And on Sky News, Dermot Murnaghan (who also announced the news about Diana when he worked for ITN) was stood outside Buckingham Palace, and he seemed to be rather dazed and lost for words about the whole experience. Various non-news channels pulled their shows and their advert breaks for a short while too. National and local radio stations also carried the announcement, and they went into sombre mode for a while. But they didn’t play any downbeat classical music, as they might’ve done not so long ago, instead they played a few pop songs, and ended up sounding like Smooth FM in a bad mood.

I think that this was all rather different to what happened with Diana 25 years ago. That news came out of nowhere, and channels had very little planned. There also seemed to be an undertone of anger from the public. While they mourned, a “this shouldn’t have happened” feeling was never far from the surface of the sadness. But that wasn’t the case this time. And as for myself, I was surprised because I was moved more than I thought I would be. And, like many other people, I took a moment to think about some of my much-missed relatives. These included a great-granddad who lived to 96 years old, the same age that Her Majesty did, although he had long since been stricken. It is remarkable to think that she reigned for so long, and was able to fulfil her duty to just about the very end.

And it was weird to think that this had finally happened, and for the first time in seven decades, there was a King on the throne. There had always been reports in Private Eye magazine that Charles was increasingly bored and frustrated with being heir, being one step away from his destiny for so long, giving the impression that he desperately craved being monarch, although I don’t think that was ever the case. There were also various documentaries and obituaries in the days leading up to the state funeral, which was an occasion where barely a foot was put wrong (and the BBC should be grateful that the biggest stir in coverage with viewers was caused on ITV by This Morning). I get the feeling that things will never be the same again…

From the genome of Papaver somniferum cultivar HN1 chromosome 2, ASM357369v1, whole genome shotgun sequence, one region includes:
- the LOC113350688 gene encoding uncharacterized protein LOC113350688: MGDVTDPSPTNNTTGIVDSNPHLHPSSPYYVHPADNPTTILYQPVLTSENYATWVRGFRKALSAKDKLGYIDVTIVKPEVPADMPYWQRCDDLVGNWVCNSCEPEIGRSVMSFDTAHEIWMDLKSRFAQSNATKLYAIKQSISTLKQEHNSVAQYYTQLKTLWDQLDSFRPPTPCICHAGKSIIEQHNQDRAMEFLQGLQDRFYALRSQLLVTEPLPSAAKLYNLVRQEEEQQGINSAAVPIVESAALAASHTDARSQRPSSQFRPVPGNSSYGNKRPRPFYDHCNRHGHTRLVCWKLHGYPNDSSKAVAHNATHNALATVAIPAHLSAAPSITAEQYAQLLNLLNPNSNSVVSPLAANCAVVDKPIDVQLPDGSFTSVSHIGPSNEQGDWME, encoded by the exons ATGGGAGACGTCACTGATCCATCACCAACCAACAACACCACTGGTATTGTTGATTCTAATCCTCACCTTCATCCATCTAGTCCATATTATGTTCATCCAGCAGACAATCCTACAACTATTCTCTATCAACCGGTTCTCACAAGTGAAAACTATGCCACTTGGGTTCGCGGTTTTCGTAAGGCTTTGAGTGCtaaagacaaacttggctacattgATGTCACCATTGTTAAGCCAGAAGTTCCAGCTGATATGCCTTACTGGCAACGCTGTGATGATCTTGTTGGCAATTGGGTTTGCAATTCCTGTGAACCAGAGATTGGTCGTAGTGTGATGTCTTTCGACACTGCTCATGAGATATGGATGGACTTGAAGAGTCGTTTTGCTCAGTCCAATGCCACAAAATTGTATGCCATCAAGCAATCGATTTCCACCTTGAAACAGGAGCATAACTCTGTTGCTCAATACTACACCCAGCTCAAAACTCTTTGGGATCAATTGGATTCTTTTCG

The Comedy Vault – Marion And Geoff.

Marion And Geoff (BBC2, 2000-2003)

This is a sitcom that starred Rob Brydon, and this was the one that really helped to make his name as a comic actor, long before Gavin And Stacey (although he had already been on TV for about a decade even at this point as a host on some little-seen satellite channels late at night). One notable thing about Marion And Geoff is that these people actually don’t feature.

The only regular cast member was Keith. He is a taxi driver who is going through a divorce, after Marion left him for her work colleague Geoff. In the first series, every episode was only ten minutes long, and consisted of Keith in his car reflecting on life. Far from being downbeat about the whole situation, he always tries to be optimistic, feeling that somehow it could be worse.

He is constantly talking about his now estranged wife and his two sons, even though they have no more interest in seeing him. Looking on the bright side of life is definitely a help to him, as he slowly realises that his marriage and career are falling apart. This soon did well enough with viewers for there to be a DVD release and win some awards, and further shows expanded on the idea.

After the first series, there was the one-off A Small Summer Party, where for the first time we see Marion and Geoff, and this is the point where the marriage reaches the end. And then there was a second series, this time the episodes were half-an-hour long. Keith has now moved on in his life somewhat, but he still misses his wife and the two children, without ever really realising that the feeling isn’t mutual.

After this, Brydon went on tour to perform on stage as Keith. And finally, there was The Keith Barrat Show, which was a comedy chat show. Brydon in character would interview real-life celebrity couples, hoping to discover their secrets of a long and happy marriage, whilst offering plenty of advice of his own. He does believe that life can’t be anything but “nice”, however you feel.

The Comedy Vault – The Mrs Merton Show.

The Mrs Merton Show (BBC2, 1995, BBC1, 1996-1998)/Mrs Merton And Malcolm (BBC1, 1999)